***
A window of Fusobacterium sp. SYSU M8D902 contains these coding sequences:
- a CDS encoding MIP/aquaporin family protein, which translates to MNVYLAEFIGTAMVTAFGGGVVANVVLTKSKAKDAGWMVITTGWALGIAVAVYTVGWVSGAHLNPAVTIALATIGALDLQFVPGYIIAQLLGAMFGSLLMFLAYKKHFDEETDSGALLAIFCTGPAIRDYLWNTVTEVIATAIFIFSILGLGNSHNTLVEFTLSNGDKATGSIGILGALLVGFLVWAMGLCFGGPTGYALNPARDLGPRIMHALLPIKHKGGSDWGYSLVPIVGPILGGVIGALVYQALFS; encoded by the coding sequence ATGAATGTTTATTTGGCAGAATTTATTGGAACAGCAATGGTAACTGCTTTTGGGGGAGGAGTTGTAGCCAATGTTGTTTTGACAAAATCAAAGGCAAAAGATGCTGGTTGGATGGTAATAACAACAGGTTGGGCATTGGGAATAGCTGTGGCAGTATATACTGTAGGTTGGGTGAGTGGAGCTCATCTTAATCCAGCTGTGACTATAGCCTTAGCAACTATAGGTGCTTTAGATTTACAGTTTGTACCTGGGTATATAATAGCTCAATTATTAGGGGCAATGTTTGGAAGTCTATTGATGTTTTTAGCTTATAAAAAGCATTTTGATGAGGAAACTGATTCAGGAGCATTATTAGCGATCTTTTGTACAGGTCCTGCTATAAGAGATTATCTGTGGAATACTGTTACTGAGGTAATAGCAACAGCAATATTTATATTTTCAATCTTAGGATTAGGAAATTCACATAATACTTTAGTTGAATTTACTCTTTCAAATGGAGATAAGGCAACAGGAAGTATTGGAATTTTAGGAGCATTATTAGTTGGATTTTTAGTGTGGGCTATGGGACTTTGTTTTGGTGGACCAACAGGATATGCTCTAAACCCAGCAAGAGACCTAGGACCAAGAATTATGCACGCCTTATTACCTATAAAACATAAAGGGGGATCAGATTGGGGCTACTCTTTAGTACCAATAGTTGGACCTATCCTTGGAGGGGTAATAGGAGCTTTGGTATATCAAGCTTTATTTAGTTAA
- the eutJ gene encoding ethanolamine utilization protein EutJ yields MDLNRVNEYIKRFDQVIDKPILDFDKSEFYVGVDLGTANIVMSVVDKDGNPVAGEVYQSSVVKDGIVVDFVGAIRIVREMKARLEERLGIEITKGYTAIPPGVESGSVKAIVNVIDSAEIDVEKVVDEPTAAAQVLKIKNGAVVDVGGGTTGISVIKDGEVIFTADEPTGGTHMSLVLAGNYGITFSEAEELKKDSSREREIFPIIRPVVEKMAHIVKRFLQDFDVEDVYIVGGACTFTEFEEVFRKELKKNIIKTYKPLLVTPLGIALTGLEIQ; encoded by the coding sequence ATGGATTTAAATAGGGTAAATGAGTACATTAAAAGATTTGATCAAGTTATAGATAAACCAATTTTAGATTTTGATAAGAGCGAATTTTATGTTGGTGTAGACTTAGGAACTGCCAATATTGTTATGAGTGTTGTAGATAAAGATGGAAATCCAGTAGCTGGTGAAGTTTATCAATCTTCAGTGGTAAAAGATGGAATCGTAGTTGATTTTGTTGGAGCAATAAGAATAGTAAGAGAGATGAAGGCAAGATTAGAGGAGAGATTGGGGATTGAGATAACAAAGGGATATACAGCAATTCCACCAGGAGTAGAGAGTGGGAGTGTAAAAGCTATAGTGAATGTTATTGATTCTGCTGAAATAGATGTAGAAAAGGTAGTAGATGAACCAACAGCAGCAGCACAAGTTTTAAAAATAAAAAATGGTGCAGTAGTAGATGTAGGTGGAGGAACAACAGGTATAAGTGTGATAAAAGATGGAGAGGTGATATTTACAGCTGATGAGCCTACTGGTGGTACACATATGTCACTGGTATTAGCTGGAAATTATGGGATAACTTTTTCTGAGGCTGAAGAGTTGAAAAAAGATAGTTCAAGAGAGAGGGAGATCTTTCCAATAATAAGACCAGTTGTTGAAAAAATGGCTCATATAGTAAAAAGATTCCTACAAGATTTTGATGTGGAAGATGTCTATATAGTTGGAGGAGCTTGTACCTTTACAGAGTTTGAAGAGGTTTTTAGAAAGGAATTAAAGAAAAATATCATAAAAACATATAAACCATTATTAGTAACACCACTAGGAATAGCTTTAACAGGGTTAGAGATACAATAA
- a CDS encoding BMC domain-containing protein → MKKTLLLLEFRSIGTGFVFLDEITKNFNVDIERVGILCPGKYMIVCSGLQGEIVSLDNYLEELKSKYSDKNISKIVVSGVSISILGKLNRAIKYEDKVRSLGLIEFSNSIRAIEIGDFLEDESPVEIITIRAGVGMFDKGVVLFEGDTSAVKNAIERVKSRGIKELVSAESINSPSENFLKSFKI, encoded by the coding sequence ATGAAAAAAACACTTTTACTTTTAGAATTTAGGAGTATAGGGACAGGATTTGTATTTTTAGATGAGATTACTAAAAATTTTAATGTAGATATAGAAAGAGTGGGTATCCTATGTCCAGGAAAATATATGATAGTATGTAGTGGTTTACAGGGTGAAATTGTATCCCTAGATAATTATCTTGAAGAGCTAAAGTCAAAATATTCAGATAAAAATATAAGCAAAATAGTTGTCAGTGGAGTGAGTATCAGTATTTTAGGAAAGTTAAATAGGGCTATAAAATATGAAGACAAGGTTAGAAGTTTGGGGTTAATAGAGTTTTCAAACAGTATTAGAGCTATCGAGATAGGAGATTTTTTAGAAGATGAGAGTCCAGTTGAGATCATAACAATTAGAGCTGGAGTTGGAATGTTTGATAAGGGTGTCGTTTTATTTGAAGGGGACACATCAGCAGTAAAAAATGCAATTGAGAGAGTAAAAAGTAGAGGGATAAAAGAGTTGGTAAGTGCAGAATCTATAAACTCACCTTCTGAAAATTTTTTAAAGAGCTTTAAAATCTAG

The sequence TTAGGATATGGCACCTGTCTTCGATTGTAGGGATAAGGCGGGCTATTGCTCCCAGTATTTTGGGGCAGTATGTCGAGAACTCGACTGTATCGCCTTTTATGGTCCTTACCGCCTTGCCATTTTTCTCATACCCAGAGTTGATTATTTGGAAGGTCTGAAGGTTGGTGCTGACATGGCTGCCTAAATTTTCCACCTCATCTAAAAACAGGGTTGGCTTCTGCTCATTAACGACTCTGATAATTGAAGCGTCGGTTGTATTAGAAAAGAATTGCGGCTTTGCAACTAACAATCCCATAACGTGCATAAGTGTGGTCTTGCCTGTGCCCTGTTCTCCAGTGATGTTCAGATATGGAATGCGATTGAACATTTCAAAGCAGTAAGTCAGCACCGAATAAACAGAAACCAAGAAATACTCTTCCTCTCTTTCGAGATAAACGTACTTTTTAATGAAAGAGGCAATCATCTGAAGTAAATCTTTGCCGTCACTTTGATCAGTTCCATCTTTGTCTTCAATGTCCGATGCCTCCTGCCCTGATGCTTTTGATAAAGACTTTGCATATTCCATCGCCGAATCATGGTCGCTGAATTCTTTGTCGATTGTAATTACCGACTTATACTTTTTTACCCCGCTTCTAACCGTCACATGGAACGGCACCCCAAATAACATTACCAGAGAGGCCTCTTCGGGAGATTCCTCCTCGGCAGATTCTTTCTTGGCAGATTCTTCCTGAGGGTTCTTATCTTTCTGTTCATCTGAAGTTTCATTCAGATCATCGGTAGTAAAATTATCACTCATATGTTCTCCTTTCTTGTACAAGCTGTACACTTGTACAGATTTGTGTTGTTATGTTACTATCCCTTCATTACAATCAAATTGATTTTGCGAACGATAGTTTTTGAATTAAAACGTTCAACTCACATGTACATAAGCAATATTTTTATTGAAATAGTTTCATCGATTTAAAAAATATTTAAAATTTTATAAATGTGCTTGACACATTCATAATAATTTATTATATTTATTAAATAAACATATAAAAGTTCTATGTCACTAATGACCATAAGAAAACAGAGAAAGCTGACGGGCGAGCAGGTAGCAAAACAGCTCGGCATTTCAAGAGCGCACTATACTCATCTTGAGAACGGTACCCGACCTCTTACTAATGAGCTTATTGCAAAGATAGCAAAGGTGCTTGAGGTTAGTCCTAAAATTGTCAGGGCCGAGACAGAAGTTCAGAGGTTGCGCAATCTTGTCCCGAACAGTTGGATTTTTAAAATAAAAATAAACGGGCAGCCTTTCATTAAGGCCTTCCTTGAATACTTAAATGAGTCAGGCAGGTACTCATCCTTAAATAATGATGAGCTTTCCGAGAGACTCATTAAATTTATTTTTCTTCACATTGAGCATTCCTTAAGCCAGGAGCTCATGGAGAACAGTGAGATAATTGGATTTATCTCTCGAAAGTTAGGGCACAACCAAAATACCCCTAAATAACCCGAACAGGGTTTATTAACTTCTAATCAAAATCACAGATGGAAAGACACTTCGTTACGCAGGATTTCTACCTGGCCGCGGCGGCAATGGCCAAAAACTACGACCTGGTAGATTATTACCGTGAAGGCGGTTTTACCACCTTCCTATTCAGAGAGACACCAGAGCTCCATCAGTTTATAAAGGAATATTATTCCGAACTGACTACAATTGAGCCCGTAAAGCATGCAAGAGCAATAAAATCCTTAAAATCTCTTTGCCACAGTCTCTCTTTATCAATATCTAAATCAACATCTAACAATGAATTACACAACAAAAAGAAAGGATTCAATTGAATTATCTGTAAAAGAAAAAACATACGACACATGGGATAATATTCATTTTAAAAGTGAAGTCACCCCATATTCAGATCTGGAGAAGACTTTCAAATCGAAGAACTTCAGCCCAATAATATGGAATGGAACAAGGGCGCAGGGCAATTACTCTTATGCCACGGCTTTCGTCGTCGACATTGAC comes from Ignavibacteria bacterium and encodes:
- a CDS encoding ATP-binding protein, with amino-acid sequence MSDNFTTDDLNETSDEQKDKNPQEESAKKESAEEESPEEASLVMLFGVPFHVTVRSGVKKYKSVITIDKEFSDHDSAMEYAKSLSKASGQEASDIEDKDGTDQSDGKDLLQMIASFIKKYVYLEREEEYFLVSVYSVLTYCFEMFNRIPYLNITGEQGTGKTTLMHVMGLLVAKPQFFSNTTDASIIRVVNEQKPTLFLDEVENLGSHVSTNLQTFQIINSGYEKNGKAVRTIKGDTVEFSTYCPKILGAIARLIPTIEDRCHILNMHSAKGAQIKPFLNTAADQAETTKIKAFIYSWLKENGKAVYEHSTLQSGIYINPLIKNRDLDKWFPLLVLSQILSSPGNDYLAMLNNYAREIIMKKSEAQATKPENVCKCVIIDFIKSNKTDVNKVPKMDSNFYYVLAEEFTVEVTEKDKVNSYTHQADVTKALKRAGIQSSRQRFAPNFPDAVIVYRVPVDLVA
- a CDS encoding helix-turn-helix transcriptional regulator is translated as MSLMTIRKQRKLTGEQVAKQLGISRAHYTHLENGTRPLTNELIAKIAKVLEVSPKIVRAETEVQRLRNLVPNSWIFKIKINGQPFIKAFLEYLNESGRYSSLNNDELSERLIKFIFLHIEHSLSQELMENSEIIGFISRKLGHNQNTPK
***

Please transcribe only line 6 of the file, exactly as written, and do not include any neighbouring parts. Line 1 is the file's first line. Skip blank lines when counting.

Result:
- a CDS encoding ATP-binding protein, with amino-acid sequence MSDNFTTDDLNETSDEQKDKNPQEESAKKESAEEESPEEASLVMLFGVPFHVTVRSGVKKYKSVITIDKEFSDHDSAMEYAKSLSKASGQEASDIEDKDGTDQSDGKDLLQMIASFIKKYVYLEREEEYFLVSVYSVLTYCFEMFNRIPYLNITGEQGTGKTTLMHVMGLLVAKPQFFSNTTDASIIRVVNEQKPTLFLDEVENLGSHVSTNLQTFQIINSGYEKNGKAVRTIKGDTVEFSTYCPKILGAIARLIPTIEDRCHILNMHSAKGAQIKPFLNTAADQAETTKIKAFIYSWLKENGKAVYEHSTLQSGIYINPLIKNRDLDKWFPLLVLSQILSSPGNDYLAMLNNYAREIIMKKSEAQATKPENVCKCVIIDFIKSNKTDVNKVPKMDSNFYYVLAEEFTVEVTEKDKVNSYTHQADVTKALKRAGIQSSRQRFAPNFPDAVIVYRVPVDLVA